So earlier this year when the provincial government cut the CBE’s budget by two per cent it was trustees who okayed the plan to take most of that cut out of high schools consequently inflicting an 11 per cent drop in the high-school budget and a huge increase in high-school class sizes this fall.
“Now we’re really starting to see the fallout from that [decision] and parents going ‘is my child getting a good education with so many students in their class?’” says Taylor who adds she opposed directing so much of the cut at high schools.
A letter from Alberta Teachers’ Association president Frank Bruseker to Education Minister Jeff Johnson warned the government that Calgary high-school classes now have as many as 50 students in them.
Questions about spending and board transparency — especially when it comes to spending decisions — are also prominent during this campaign thanks in large part to the board’s decision to approve this year’s $1.2 billion budget and provide only six line-items with no further information about how money would be allocated.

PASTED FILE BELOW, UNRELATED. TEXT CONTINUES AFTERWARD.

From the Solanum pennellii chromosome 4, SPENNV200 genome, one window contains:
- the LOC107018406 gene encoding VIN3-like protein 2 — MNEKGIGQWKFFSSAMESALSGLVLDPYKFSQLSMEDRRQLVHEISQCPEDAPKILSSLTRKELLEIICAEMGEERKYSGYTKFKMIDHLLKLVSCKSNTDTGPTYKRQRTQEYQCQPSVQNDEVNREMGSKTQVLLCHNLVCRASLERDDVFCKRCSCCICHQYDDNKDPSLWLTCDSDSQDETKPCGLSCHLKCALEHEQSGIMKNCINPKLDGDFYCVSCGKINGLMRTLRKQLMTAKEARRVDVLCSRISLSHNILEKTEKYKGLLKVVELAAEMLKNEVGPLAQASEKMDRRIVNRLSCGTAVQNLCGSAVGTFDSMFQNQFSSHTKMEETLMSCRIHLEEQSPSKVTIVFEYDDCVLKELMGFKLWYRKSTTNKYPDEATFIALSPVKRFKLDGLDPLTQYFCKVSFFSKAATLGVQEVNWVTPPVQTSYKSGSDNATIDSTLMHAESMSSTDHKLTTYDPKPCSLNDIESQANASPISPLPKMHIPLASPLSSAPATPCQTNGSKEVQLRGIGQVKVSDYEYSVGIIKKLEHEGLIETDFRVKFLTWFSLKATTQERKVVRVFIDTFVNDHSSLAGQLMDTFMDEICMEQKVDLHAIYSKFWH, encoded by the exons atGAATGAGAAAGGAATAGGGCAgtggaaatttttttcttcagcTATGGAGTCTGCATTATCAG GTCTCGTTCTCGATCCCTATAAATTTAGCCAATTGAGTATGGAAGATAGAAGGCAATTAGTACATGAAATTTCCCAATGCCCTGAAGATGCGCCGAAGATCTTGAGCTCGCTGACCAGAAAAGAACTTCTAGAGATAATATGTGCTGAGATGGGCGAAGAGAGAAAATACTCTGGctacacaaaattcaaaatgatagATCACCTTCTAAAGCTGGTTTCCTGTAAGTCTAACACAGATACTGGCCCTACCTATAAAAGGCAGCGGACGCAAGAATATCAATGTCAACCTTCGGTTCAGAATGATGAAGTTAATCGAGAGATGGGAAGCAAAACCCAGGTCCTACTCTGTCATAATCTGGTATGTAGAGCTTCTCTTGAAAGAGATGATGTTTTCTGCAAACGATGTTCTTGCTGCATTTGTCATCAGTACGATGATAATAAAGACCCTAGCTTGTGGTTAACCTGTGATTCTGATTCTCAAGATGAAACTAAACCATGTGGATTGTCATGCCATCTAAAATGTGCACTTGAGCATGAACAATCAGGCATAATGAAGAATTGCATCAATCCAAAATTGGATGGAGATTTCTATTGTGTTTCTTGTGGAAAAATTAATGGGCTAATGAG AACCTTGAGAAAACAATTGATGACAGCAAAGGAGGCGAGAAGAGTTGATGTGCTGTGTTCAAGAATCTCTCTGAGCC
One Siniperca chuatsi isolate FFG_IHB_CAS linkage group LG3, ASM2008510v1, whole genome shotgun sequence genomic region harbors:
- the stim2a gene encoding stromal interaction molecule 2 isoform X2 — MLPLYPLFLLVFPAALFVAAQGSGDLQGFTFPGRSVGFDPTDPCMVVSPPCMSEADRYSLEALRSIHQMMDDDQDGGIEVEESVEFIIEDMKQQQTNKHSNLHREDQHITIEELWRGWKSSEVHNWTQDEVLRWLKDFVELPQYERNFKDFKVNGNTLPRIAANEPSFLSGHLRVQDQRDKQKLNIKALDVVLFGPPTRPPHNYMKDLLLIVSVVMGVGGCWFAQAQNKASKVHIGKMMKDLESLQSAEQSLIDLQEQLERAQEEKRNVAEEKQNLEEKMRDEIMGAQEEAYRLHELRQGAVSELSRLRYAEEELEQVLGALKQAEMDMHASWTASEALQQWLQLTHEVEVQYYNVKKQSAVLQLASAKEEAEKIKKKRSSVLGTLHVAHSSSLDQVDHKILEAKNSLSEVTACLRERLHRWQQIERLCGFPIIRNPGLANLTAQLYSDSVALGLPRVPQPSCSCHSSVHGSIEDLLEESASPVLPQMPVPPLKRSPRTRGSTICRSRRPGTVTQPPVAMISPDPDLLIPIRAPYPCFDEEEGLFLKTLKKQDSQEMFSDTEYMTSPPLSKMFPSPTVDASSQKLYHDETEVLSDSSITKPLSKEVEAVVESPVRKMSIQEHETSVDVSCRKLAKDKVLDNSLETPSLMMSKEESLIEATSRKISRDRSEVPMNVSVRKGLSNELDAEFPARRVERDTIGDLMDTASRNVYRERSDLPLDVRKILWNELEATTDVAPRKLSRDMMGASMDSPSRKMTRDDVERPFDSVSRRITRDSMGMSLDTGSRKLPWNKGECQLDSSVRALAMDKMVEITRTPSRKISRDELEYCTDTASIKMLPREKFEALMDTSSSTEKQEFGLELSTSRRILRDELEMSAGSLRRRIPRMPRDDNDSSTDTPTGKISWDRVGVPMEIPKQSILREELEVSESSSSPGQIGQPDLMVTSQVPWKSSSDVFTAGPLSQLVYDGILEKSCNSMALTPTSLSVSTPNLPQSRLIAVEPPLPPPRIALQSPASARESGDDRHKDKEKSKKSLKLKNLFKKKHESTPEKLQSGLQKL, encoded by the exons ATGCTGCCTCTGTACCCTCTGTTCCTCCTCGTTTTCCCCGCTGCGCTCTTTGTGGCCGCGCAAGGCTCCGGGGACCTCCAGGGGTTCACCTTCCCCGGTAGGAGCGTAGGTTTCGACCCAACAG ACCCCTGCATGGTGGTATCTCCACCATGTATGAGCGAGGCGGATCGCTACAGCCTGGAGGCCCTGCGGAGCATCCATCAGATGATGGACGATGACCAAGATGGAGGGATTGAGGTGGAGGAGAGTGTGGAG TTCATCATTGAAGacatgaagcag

Following that and in the midst of the provincial cuts the board secretly approved a $1.5 million salary increase for non-unionized staff (equating to as much as a 22 per cent raise for some of them) and only released news of the decision months after it was made.
In the 2010-13 term spending decisions as well as many others have been made behind closed doors as the board increasingly opted to hold its meetings in camera. That lack of transparency motivated a group of parents to form the Association for Responsive Trusteeship in Calgary Schools (ARTICS) shortly after the 2010 election.
For nearly three years ARTICS has monitored the CBE and hounded it to account for time spent in camera by attending and live-tweeting board meetings blogging criticizing the board in the media and ultimately fielding two of its own candidates Larry Leach and Trina Hurdman though the group contends the two do not represent a cohesive slate.
ARTICS chair Josh Traptow says he understands trustees have a difficult time connecting with their constituents given the expansive size of their ridings but if they don’t make themselves accessible or explain their decisions then voters won’t understand why they need them at all.
“When you pass a salary increase for $1.5 million for union-exempt staff and you only release the report after it comes out and people are upset that points right there that [the decision process] has to be done differently” he says. Traptow says the CBE defends in camera meetings as legally sanctioned ways to protect people’s privacy but he doesn’t agree.